If you haven’t read our first piece about working with artists, check that article out here. Then read on. Today, the editing process.
Be Clear About the Editing Process
When you’re buying an artists’ work for the purpose of content marketing, you get final say on what you want that content to look like. Simple enough, right?
Well, yes. However, and this is a big however, both parties need to be very clear with each other on what the process of editing content will look like. This discussion needs to happen before a contract is signed, and it should ideally be a part of the contract itself. For example: what kind of timeframe will editing take? How many people will be involved in the editing process? Is payment only due after the submission of a final draft?
We bring all this up because editing is a major part of content creation. After all, you want the content you buy to match your vision. All that being said, it’s only fair that the artist you hire knows up front how much time and effort to expect in between the first and final drafts of their work. It’s also only fair that they know what that process will look like, largely because the process of working for a marketer is different than how they normally work.
And here’s an important side note: the fewer people involved in the editing process, the better. Generally speaking, every person you add to the process makes the whole thing take longer and makes the final product worse.
Be Clear in Your Critique
This isn’t about artists being overly sensitive souls. It’s about the fact that it’s pretty hard to critique artistic work.
Actually, let’s rephrase: it’s hard to critique something well. It’s hard to offer criticism that’s useful, practical, and actionable.
Criticism is tough for everyone involved. People take things personally when they shouldn’t. There’s a sense of ownership over ideas that isn’t helpful. There’s a struggle to take the idea from what it currently is towards what it should be—and it’s hard to articulate what it should be, should look like, should feel.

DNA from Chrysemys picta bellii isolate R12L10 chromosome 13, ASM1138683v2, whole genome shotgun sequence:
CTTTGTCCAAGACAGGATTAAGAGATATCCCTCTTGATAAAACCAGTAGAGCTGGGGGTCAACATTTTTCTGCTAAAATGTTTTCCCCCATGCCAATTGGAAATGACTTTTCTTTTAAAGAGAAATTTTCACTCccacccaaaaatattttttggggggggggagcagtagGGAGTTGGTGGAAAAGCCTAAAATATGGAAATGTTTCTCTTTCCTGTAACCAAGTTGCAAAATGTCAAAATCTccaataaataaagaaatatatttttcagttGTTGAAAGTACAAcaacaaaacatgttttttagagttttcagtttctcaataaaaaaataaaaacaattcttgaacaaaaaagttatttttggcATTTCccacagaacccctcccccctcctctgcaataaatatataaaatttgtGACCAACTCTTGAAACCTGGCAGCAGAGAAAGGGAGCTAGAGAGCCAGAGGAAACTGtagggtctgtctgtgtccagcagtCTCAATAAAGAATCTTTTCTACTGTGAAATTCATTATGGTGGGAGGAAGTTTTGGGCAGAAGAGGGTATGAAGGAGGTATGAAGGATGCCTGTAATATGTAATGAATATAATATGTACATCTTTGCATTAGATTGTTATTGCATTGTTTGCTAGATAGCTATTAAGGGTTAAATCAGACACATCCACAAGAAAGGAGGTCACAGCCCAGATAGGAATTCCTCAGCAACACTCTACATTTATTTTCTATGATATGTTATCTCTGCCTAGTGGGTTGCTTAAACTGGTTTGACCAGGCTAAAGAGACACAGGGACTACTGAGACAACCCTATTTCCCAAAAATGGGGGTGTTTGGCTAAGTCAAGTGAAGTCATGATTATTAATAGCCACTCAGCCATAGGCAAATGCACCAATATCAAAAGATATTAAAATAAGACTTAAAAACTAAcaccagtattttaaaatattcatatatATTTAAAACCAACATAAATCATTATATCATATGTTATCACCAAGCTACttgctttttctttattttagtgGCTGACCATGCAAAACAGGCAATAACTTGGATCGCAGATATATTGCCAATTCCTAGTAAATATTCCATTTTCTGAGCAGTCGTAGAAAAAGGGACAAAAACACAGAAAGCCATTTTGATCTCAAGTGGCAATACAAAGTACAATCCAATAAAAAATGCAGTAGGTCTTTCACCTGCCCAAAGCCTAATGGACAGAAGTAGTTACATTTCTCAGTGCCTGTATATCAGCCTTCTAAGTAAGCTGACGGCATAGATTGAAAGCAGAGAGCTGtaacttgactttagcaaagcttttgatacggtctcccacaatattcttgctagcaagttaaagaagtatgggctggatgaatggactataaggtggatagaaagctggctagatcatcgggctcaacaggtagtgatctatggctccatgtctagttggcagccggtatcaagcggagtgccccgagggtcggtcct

There’s no advice we can offer that’ll be better than actually gaining editing experience yourself, but we can offer you one big rule of thumb: remember that critiques need to be specific.
What do we mean by that? Well, we called up a bunch of our artist friends and asked for examples of useless criticism. So, without further ado:
Useless criticism: This feels unfocused.
Useful criticism: The article is only 500 words but the introduction is 200 words; could we please reduce the introduction by at least 100, or possibly more?
Useless criticism: I’m not sure that this speaks to our audience.
Useful criticism: Our core audience is commuters, so the part of this infographic about public transit needs to be either cut or we need some data about how it impacts commuters.
Useless criticism: I’ll know what I want when I see it.
Useful criticism: Let me tell you what I want so you can produce it.
Useless criticism: We like the colour but can you change it?
Useful criticism: We like what you produced but it isn’t right for reason X; please change it to Y.
Useless criticism: Can you design something that breaks the internet?
Useful criticism: Can you design something that supports this content marketing plan we’ve created?
Useless criticism: I don’t like this line. Can you make it better?
Useful criticism: I don’t like this line because of reason X; can you replace it with something that solves the problem caused by reason X?
Useless criticism: Jazz it up a little!
Useless criticism: Make it sparkle.
Useless criticism: Could this be more edgy?
Useless criticism: Let’s dial up the fun factor.
Useless criticism: Make it pop.
Useless criticism: Wow me.
Useless criticism: As long as it’s good!
Seriously, never say any of these useless, empty phrases.